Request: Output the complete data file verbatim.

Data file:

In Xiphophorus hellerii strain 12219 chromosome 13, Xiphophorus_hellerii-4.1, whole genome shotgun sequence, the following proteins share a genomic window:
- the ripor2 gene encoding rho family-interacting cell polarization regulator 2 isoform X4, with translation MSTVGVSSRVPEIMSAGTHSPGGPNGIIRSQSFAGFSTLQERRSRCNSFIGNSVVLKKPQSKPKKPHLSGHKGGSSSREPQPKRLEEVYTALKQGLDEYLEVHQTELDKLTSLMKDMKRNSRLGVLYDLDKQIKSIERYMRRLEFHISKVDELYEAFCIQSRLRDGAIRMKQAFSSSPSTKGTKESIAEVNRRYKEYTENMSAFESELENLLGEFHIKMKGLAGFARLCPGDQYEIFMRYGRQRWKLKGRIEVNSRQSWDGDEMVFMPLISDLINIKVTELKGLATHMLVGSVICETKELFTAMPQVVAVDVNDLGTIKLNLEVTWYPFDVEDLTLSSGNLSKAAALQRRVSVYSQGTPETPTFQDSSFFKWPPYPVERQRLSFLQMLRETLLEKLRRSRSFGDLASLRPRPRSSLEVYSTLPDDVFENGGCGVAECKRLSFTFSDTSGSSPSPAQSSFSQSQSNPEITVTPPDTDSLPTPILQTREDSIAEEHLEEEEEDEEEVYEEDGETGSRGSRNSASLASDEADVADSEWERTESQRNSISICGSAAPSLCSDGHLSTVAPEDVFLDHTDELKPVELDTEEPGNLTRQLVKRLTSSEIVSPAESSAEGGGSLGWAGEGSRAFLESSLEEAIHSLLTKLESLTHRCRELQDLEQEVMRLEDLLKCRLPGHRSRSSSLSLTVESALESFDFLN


In Xiphophorus hellerii strain 12219 chromosome 13, Xiphophorus_hellerii-4.1, whole genome shotgun sequence, the following proteins share a genomic window:
- the ripor2 gene encoding rho family-interacting cell polarization regulator 2 isoform X4, with translation MSTVGVSSRVPEIMSAGTHSPGGPNGIIRSQSFAGFSTLQERRSRCNSFIGNSVVLKKPQSKPKKPHLSGHKGGSSSREPQPKRLEEVYTALKQGLDEYLEVHQTELDKLTSLMKDMKRNSRLGVLYDLDKQIKSIERYMRRLEFHISKVDELYEAFCIQSRLRDGAIRMKQAFSSSPSTKGTKESIAEVNRRYKEYTENMSAFESELENLLGEFHIKMKGLAGFARLCPGDQYEIFMRYGRQRWKLKGRIEVNSRQSWDGDEMVFMPLISDLINIKVTELKGLATHMLVGSVICETKELFTAMPQVVAVDVNDLGTIKLNLEVTWYPFDVEDLTLSSGNLSKAAALQRRVSVYSQGTPETPTFQDSSFFKWPPYPVERQRLSFLQMLRETLLEKLRRSRSFGDLASLRPRPRSSLEVYSTLPDDVFENGGCGVAECKRLSFTFSDTSGSSPSPAQSSFSQSQSNPEITVTPPDTDSLPTPILQTREDSIAEEHLEEEEEDEEEVYEEDGETGSRGSRNSASLASDEADVADSEWERTESQRNSISICGSAAPSLCSDGHLSTVAPEDVFLDHTDELKPVELDTEEPGNLTRQLVKRLTSSEIVSPAESSAEGGGSLGWAGEGSRAFLESSLEEAIHSLLTKLESLTHRCRELQDLEQEVMRLEDLLKCRLPGHRSRSSSLSLTVESALESFDFLN